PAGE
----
For the sake of this article, let’s pretend that going to the driving range is like going to the gym. In both instances, the goal is to improve and maintain performance. It doesn’t do you any good to just show up and aimlessly train, right? There need to be goals where you monitor and track your progression if you are ever going to make progress. Going to the driving range is your time to train! This article is all about how to make the most of your practice so you can start seeing results on the course.
Below are my best ways to practice at the driving range!
I’m sure you probably know by now the importance of stretching.
Doing some of the warmups listed below help get the blood flowing to your muscles which increases their flexibility and improves the speed that messages sent from the brain to your muscles. (Check out my full post on golf fitness tips here!)
Most importantly, stretching before any workout or training has proven to reduce the risk of injury.
2. Start with Short Irons and Work Down the Set
I see a lot of golfers immediately grab the driver and start swinging away at the driving range. The problem with this is that with the driver being the lightest club in the bag, golfers over swing and fail to find the tempo of their rhythm.
Always start with your short irons (Pitching wedge, 9iron or 8 iron) to find your rhythm and work down your bag. If you are curious to which clubs you need in your bag, click here!
3. Take Practice Swings
Taking practice swings helps your brain prepare for the upcoming swing and puts you in the right mental state to achieve better ball contact. It is best to have a pre-shot routine that you follow for every shot so that you can
I highly recommend that you read my short article on how to improve your golf game with a practice swing
4. Use Alignment Aids
Use alignment sticks or use golf clubs to practice proper golf posture and swing path.
Feet: Lay a club or alignment stick down at your feet so that it is aimed, parallel to your target line.
Swing Path: You can also lay down a club next to your golf ball to help change or maintain your swing path direction
One of the most powerful routines you should add to your practice is to implement visualizations of various types of scenarios that take place on the golf course.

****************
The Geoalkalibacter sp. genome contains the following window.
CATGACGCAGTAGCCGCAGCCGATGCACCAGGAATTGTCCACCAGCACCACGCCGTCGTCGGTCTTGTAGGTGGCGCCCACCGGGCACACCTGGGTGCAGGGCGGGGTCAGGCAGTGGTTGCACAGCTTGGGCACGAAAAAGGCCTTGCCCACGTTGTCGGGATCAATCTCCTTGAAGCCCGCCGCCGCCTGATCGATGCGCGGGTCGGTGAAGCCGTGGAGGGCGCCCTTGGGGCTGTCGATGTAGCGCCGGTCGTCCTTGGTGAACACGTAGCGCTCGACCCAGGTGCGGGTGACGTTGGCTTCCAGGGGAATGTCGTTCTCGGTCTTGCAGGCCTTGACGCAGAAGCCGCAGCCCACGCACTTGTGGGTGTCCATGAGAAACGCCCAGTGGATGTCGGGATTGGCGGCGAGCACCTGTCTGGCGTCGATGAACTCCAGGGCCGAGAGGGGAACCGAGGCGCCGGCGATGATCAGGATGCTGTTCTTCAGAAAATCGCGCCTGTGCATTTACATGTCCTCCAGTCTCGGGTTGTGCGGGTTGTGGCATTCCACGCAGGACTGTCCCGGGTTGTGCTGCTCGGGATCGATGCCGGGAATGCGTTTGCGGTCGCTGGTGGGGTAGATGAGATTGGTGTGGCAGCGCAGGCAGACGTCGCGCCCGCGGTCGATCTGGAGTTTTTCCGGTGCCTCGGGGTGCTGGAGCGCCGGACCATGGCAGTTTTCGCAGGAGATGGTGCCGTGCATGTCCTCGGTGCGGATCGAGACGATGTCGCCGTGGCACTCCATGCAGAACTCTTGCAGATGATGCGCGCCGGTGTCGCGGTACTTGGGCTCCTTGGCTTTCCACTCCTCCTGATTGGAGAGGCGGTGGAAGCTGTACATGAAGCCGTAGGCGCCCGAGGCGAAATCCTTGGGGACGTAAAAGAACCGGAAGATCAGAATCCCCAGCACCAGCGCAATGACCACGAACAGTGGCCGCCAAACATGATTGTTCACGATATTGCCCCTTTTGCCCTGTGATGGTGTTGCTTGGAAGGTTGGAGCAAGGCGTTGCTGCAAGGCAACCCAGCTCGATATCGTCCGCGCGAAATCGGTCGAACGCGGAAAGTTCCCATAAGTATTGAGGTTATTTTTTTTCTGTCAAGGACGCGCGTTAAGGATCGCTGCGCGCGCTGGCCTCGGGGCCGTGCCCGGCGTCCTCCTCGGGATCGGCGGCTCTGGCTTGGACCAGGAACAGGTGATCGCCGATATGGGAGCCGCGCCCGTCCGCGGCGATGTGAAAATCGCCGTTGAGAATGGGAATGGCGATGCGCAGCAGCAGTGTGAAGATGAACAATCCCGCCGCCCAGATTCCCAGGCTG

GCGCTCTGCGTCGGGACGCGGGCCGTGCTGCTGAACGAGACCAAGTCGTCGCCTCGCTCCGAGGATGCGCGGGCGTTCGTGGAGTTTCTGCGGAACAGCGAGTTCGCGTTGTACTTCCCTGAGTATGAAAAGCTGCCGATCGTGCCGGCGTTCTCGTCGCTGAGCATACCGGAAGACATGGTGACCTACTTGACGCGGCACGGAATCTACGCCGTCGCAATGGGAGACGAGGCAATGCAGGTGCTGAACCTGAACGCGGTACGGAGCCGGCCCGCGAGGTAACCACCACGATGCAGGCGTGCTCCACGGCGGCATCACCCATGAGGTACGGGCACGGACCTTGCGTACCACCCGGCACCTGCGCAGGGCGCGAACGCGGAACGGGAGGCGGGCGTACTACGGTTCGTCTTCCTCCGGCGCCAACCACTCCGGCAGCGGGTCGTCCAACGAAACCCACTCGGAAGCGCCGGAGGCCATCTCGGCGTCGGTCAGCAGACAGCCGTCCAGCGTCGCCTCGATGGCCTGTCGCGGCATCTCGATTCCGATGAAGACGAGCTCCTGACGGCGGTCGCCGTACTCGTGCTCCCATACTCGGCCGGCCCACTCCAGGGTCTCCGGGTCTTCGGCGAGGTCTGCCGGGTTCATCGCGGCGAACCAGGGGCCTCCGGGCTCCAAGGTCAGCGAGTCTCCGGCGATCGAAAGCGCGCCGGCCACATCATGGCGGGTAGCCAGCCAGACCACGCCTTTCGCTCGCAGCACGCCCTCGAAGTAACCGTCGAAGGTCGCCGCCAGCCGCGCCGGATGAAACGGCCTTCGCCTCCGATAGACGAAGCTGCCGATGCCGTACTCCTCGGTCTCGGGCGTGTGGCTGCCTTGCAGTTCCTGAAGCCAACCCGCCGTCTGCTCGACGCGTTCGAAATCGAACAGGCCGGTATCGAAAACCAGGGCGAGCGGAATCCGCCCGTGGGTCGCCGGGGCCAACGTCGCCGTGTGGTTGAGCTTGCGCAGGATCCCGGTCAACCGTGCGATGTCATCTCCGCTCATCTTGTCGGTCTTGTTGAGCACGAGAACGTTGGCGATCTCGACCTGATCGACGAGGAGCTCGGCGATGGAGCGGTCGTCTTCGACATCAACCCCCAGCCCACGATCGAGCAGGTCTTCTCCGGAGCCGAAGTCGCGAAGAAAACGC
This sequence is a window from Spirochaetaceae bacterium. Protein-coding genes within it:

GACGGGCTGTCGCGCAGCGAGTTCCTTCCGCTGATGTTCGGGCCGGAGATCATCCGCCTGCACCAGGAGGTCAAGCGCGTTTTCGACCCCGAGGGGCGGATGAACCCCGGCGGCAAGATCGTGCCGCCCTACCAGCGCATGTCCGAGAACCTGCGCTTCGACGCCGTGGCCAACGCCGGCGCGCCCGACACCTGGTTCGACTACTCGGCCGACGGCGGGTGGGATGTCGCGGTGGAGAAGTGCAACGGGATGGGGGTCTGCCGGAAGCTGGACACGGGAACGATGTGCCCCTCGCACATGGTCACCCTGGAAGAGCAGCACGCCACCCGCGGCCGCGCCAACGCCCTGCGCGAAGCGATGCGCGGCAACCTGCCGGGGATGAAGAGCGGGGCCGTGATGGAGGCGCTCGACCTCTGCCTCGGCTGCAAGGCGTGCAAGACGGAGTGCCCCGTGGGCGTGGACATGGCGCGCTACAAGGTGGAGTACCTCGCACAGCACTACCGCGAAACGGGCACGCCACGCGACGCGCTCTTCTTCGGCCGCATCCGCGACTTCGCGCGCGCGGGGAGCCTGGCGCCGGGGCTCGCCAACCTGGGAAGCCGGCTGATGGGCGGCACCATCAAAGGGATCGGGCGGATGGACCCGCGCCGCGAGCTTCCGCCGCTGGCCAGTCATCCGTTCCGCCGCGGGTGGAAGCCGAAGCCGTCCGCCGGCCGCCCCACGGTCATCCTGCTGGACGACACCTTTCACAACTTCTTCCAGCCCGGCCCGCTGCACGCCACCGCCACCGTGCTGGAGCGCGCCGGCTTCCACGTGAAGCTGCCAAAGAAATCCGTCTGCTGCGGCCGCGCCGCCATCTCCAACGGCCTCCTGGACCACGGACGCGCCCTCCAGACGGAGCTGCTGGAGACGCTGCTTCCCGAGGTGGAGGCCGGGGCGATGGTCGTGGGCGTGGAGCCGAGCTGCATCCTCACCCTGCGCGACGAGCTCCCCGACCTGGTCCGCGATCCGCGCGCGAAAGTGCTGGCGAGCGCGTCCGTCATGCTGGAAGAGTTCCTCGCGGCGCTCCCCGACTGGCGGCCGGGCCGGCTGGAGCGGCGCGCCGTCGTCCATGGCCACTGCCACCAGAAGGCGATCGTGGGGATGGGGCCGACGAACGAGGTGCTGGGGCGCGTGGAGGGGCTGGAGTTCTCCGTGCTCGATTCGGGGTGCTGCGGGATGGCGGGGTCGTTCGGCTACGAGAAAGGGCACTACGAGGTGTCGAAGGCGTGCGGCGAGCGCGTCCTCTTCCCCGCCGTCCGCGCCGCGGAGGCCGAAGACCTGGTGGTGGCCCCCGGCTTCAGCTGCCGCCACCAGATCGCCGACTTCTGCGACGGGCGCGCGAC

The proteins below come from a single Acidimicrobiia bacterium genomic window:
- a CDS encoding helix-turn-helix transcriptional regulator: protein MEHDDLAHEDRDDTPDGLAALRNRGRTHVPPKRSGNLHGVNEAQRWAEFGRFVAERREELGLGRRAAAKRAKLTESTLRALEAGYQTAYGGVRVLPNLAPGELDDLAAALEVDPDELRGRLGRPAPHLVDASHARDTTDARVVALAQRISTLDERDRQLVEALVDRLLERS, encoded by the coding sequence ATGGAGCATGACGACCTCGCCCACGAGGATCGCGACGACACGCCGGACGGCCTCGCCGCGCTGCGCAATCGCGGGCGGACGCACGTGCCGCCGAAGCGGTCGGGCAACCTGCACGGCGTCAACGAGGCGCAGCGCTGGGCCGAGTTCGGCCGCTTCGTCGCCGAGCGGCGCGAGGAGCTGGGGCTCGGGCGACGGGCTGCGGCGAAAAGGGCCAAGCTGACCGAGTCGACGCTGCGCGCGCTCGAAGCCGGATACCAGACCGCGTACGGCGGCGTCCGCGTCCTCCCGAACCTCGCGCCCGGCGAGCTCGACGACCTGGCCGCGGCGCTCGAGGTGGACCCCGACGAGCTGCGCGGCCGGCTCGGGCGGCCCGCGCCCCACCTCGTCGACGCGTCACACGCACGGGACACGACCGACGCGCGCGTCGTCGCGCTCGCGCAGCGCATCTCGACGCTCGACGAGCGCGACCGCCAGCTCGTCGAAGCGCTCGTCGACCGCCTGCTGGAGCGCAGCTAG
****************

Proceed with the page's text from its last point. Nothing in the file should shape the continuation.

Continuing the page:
What do I mean by this?
Using landmarks or flag sticks out on the driving range, “pretend” that you are playing a golf round and aim at your target (s). This helps hone in your muscle memory and distance control with all of your clubs.
My favorite technique: I like to map out a boundary line, mimicking the width of a fairway. (Usually two flagsticks). Next, I go through my pre-shot routine just like I usually would on the course and try and land the golf ball in between the markers that I created. This helps me “feel” like I’m trying to hit the fairway and is a great conditioning drill.
6. Don’t Overdo It
It is possible to practice too much to where you didn’t make any progress. For example, hitting 80 shots with the driver will cause fatigue and most likely leave you feeling like you didn’t figure out the swing fault that brought you to the range in the first place! (get rid of your slice forever, here!)
It’s best to “at most” hit ten shots with each club (going down the clubs in your bag) so that you can modify and improve ALL of the clubs in your bag. This makes you more well-rounded when you head out on to the course for your round.
After you go through all of the clubs in your bag, now it’s time to work on the club or clubs that you have been struggling with.
Remember to practice with a purpose by visualizing targets, and you’re not just hitting balls to hit balls. This is the only way to see improvements
7. Don’t Forget the Putting Green
Many golfers forget to head over to the putting green after they practice at the range.
I might sound like a broken record, but when over 50% of your golf round is around the putting surface, it pays off to practice!
Practice 3-foot putts: Place four golf balls around the cup all about 3 feet from the hole. Take your time practicing until you make all four putts in a row.
Practice 10-foot putts: Place two golf tees on the sides of your putter when at address. Take the putter back and through the tees practicing your putting swing path.
Up and Down Game: Place your golf ball around the putting green and chip as close as you can to the hole. Next, take out your putter and try and get “up and down”. (Make it harder on yourself by hitting from different lies like deep rough, fridge and sand!) This drill improves your skills around the putting green.Learn to putt like a pro here!
Yes, stretch again!
While your muscles are warm, repeat these stretches to improve your blood flow lengthen your muscles, and improve your flexibility.
- Toe touches
- Tricep stretches
- Shoulder pulls
- Quad Stretches
- Rotation movements
9.Bonus: Using the Driving Range Before a Round
It’s a good idea to hit the driving range before your golf round to warm up and prepare your body.
Note: Only hit 30-45 golf balls! You don’t want to cause fatigue before your round (especially if you are playing 18 holes!) It’s best to hit 3-5 shots with each club and then focus on your drives for the last ten golf balls, so you know which type of ball flight to expect on the course.
Practicing at the range should be fun! It’s the best time to dial in your game and to work on anything that you may be struggling with on the course. Just remember to follow these tips when you are out there so that you can fully maximize your practice session.
- Take practice swings
- Start with your short irons and work down your set
- Use alignment aids
- Visualize your shots
- Hit the practice green
- Don’t overdo it
- Stretch Again
Practice the right way, and you will see your golf skills increase and your golf scores decrease!